A GOP appropriator who sits on the Budget Committee told The Hill the issue holding up the process at this point is not as much the difference between discretionary spending caps but whether those lawmakers insisting on a lower number will vote for appropriations bills at the lower number.
“I have a list of the guys who weren’t there for any of the appropriations bills, if they are going to be the ones who insist that we come down to this number, then they’ve actually got to vote to enact the budget that they voted for,” the GOP appropriator warned.
“If we pass [the $1.028 trillion number], let alone lower, then we’ve got to be confident that there are 218 votes for the appropriations bills. That’s one of the big discussions going on: You can’t ask for the lower number and then not support the individual [appropriations] bills that make up the lower number,” the lawmaker explained in an interview with The Hill.
Exceeding the president's deficit cuts is a challenge because the GOP won't raise taxes to close the fiscal gap, nor is it keen to cut retirement benefits for current seniors. The Ryan 2012 budget implemented changes to Medicare after the next decade, but budgets are scored on a 10-year basis.
Mulvaney (R-S.C.) said that though he is pushing for $931 billion, it was crucial that the House figure out a way to clear a 2013 budget.
“That’s not lost on me,” Mulvaney said about the 2010 election. “I know what I campaigned on. It’s important that we pass a budget.”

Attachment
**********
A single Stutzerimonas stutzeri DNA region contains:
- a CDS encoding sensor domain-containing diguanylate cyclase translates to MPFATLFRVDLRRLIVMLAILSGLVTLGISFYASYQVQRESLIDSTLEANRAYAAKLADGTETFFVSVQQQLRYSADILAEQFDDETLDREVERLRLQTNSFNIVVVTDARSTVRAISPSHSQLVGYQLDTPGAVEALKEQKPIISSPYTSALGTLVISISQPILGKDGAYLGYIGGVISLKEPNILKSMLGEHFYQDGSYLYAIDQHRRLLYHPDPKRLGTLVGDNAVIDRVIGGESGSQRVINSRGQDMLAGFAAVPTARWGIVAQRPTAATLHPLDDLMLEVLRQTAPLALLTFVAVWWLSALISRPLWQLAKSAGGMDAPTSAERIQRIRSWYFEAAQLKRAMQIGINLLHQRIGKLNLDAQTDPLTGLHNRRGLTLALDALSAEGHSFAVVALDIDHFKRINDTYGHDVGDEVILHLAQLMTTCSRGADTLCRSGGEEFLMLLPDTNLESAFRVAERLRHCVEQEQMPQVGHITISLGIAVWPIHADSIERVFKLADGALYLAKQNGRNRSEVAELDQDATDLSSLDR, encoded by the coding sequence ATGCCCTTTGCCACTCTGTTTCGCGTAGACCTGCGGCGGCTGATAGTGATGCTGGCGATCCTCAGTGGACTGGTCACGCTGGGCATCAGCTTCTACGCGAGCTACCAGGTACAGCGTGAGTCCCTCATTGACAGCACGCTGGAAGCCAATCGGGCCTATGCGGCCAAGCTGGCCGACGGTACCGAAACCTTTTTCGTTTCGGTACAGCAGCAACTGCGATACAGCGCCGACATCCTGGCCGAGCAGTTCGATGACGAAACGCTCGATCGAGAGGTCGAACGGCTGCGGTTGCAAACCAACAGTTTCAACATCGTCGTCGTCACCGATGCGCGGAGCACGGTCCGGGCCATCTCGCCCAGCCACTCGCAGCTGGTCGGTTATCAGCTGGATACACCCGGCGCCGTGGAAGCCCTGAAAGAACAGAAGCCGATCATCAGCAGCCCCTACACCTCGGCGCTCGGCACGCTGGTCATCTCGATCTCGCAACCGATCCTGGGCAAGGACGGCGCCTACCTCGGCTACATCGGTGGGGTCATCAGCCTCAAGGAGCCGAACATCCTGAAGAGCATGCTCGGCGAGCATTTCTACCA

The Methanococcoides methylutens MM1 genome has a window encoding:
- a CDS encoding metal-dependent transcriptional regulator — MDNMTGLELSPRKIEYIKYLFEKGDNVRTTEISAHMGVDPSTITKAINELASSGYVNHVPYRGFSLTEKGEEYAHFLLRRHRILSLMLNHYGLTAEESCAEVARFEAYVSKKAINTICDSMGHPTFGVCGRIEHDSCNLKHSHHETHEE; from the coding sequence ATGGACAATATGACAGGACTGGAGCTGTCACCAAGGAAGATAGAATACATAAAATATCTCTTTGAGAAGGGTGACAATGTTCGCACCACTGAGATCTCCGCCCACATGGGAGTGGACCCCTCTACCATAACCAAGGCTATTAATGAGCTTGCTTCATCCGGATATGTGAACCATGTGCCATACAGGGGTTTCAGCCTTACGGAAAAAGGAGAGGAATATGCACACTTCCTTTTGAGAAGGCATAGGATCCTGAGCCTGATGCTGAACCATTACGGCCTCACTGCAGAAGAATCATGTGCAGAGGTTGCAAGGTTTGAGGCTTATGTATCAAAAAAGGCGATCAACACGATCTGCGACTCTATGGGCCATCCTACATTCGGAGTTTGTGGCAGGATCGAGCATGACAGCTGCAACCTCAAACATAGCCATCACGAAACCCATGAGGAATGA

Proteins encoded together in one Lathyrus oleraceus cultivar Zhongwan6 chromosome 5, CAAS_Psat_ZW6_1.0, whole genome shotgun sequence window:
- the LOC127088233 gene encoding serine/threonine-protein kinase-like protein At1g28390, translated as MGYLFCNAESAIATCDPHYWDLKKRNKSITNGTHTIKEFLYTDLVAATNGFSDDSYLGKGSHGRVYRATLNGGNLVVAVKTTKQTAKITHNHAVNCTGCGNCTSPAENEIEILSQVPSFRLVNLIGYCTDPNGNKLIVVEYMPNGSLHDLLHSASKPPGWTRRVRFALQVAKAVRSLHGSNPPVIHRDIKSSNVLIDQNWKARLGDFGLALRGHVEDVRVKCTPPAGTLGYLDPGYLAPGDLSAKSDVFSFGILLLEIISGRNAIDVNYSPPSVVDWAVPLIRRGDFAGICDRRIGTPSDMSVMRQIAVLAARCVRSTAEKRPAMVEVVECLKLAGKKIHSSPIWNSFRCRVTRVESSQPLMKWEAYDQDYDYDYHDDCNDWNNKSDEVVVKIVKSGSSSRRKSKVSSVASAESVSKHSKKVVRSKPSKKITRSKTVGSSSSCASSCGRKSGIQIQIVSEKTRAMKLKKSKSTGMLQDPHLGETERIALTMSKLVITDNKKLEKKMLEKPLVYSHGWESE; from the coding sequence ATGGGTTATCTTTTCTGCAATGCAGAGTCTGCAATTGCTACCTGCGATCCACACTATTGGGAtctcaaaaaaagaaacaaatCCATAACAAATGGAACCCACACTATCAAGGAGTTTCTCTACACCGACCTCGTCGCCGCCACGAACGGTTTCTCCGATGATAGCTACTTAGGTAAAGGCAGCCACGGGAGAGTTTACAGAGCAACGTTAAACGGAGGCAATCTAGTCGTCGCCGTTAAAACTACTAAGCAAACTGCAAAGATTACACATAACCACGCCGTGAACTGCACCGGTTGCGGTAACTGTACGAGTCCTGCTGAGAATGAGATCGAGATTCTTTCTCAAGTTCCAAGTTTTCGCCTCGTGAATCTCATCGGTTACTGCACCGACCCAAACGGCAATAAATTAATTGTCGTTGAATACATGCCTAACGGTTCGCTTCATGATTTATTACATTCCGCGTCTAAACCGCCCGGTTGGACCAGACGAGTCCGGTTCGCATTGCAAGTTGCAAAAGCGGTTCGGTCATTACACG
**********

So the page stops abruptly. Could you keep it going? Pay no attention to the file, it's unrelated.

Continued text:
The South Carolina Republican also said he wanted whatever budget the House passes to balance in closer to eight years, which the most recent Republican Study Committee proposal did, instead of the 26 years assumed in last year’s Ryan budget.
“To a certain extent, we’re talking about a tempest in teapot,” Mulvaney said about all the Capitol Hill discussions about discretionary and nondiscretionary spending. “What folks back home want to know is, when do you stop borrowing money.”
Mulvaney also said that he expected the Congressional Budget Office to tell House members what baseline they would be using later this week or early next week, meaning much of the heavy lifting on the budget would come when the House is out of Washington next week.
Still, Mulvaney said he was unsure when the budget might get marked up.
“All I know is we intend to hit the April 15 deadline,” he said.
The committee is still weighing whether to transform Medicare into a mostly privatized system, as the GOP budget called for last year. Another option, developed by Ryan and Sen. Ron Wyden (D-Ore.) would keep traditional Medicare as an option.
Price said he strongly favors this approach, something he offered in a separate bill. Lankford said he is open to the idea.
Members said the committee is also looking at whether to include Social Security reforms this year, something left blank in last year’s GOP budget. At that time, Ryan said he left Social Security reform out in order keep the issue from being politicized and to allow back-channel negotiations to flourish.
With the White House looking to push deficit talks past the election, the GOP may bite the bullet and include Social Security this year.
— Bernie Becker and Molly K. Hooper contributed to this report.
— Updated at 4:41 p.m.